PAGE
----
D2M, post Kickstarter, has continued to invest its own available time and monies to advance the project. When we launched Kickstarter we expected that we could self-fund financial requirements above and beyond the Kickstarter funds from our own profit streams. The reality is that developing a product is tremendously expensive and takes a large team. Here, we underestimated the time and budget required. In hindsight, we also made overly optimistic assumptions about being able to self-fund. When we realized that this plan was not viable we formed a separate company, NuMatter, in order to raise additional funds. Again, we were optimistic about raising capital in parallel to development, but the lack of funding stalled us.
So what’s next? We are out actively speaking to investors and financing partners to raise sufficient funding to complete the project and get Instacube launched. We are targeting $250,000 to $350,000 for development and about $600,000 for the first production run.
Difficulties and Changes. What were the critical issues and setbacks that hit us?
Due to the financial difficulties described above, our project timeline slipped. We shifted our manufacturing strategy to negotiate with a new factory partner who offered us more favorable financing terms. This was specifically to help us get through to production.
Selection and negotiation with any factory partner with the right experience, capabilities, financial health, equipment, process, supply chain and quality is a critical step and this takes a lot of time.
We thought we found a good new partner who was eager to work with us, who wanted to support our financing, and who had the right experience and supply chain. We negotiated in good faith with that factory and agreed to key business, payment and manufacturing terms. Regrettably, the factory pulled out at the last minute, reneged on supporting us, and left us without a compatible partner. Does this happen often? No, it seldom happens at that late stage, but we got caught off guard.
Refunds. Can I get one?
The short answer is yes, we plan to issue refunds. But, we will issue refunds only after the Instacube starts to ship when we are able to sell your unit.
Source: D2M’s “Open Letter” HERE.
2) Reputation: Double Fine is a company that I know and love (I have a coffee mug that I drink out of every day). They’re innovative, their developers are in the public eye and they just seem like a great group of people. Psychonauts is one of my favourite games. Costume Quest was super charming. Middle Manager of Justice oozed charm and when I get around to playing Brutal Legend, The Cave, Iron Brigade (almost called it Trenched) and Stacking, I’m sure I’ll love those too. D2M is a company that I don’t know and even though they claim to have created around a dozen projects, I don’t know any of them. Their website looks amateur, they haven’t posted a thing in a little over a year on their blog and although I’m likely being overly harsh by comparison, they just aren’t the type of folk I should have “went into business” with.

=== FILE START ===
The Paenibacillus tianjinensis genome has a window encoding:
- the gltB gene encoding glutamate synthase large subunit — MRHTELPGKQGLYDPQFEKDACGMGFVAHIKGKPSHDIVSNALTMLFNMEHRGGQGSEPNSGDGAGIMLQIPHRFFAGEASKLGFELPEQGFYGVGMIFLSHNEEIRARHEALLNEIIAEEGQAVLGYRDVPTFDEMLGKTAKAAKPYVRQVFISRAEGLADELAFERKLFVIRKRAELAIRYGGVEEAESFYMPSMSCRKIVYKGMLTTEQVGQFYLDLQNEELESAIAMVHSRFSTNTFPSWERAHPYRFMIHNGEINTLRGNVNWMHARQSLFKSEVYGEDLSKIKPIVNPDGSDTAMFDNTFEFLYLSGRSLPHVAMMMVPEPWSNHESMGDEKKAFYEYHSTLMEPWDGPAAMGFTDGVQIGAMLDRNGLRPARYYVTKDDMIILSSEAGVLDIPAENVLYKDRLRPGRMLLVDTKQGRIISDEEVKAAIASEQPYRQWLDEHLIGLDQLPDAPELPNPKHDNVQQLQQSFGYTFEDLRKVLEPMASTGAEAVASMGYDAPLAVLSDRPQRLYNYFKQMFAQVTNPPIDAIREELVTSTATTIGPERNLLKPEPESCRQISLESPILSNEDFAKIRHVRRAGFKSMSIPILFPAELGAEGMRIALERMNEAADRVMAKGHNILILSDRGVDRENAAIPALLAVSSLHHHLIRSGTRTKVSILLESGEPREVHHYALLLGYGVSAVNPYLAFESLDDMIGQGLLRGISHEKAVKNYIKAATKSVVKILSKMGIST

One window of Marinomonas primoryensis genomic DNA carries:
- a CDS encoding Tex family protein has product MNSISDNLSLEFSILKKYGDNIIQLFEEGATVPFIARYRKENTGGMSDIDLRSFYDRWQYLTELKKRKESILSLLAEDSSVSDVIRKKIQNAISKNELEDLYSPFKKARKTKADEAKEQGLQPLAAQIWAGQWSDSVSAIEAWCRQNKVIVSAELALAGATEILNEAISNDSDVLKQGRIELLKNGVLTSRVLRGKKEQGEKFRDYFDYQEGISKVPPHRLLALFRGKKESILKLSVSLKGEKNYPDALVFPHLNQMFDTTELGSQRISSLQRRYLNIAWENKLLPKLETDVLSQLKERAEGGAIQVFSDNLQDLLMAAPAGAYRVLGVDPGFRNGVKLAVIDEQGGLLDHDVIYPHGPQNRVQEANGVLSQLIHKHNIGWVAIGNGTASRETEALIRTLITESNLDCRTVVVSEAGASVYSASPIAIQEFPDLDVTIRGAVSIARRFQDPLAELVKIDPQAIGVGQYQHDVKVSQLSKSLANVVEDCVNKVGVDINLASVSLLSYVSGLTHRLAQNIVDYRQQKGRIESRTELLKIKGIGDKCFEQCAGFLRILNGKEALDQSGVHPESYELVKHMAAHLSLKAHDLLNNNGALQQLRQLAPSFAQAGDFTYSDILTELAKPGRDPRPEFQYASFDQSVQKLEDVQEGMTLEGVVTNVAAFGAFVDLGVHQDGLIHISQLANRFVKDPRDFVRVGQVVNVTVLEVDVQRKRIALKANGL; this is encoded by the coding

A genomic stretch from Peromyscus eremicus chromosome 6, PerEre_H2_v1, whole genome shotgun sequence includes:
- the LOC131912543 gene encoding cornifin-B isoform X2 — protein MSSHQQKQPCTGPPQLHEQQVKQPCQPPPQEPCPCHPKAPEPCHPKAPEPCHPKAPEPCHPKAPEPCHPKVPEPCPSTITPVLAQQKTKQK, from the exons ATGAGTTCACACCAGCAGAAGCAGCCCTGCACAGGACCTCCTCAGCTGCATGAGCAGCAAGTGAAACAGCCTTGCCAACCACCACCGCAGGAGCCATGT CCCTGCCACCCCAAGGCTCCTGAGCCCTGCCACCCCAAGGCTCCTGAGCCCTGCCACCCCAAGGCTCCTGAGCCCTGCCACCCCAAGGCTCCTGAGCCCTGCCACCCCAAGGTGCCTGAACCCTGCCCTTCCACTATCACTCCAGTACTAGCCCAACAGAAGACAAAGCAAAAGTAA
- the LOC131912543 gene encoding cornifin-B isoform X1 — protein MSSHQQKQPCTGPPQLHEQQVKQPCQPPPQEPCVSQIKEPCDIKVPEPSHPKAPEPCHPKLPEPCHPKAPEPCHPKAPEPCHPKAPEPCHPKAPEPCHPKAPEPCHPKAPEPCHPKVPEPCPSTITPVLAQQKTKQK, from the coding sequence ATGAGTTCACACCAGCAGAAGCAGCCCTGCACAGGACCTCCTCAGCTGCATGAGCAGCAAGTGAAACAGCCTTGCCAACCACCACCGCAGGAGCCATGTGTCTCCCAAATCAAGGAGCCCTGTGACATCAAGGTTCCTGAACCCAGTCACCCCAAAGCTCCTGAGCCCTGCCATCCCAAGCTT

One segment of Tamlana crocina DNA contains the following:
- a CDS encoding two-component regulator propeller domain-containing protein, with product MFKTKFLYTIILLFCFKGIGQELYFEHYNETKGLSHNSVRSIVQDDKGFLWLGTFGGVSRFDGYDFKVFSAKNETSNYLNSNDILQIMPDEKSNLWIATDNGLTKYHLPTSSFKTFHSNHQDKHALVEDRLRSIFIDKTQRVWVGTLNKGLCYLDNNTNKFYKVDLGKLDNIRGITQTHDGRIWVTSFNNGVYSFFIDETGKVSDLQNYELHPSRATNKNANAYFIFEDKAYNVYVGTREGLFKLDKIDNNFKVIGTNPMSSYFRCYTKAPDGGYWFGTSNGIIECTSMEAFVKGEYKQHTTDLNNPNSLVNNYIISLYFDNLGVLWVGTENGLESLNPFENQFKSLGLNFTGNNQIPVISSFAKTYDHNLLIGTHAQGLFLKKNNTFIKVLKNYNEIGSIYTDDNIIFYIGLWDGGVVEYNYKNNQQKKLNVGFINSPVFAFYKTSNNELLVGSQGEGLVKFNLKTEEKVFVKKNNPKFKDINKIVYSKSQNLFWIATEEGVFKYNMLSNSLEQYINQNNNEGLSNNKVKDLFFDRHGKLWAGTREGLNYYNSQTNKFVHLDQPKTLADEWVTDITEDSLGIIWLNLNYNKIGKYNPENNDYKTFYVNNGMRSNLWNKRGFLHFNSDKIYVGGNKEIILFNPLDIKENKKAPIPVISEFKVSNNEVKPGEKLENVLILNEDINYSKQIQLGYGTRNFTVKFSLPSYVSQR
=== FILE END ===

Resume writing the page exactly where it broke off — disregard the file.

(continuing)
I think you can tell which Kickstarter I’m actually okay with and which one I’m calling my credit card company about after I finish writing. Double Fine is company that has been extremely forthright about their difficulties and since Tim Schafer is someone who has delivered time and time again – I trust that they’ll get their game out eventually. Plus, their update today was very remorseful and Tim owned up to his mistakes. Sure, I’m disappointed that the game is being split into two pieces and that the game was delayed over a year but I trust that it’ll be good when it finally see the light of day. I don’t know if I’ll ever see an Instacube (even though I don’t want it anymore) or my $99 back.
From this day forward, use the two rules I have been using for Kickstarter backing:
- Do I want the product/service being offered by the Kickstarter on day one?
- Do I trust and want to support the project owner?
If the answer is “yes” to both, I fund (although in Jeff Cannata and Drake’s case, it was a dollar and I just wanted to support their project). I hope you have learned one thing from reading this… you would be wise to have your own Kickstarter code of funding.
One last thing. Someone should really get Jamie Oliver on the phone and see how he feels about the Instacube. You know… the one he’s “endorsing”.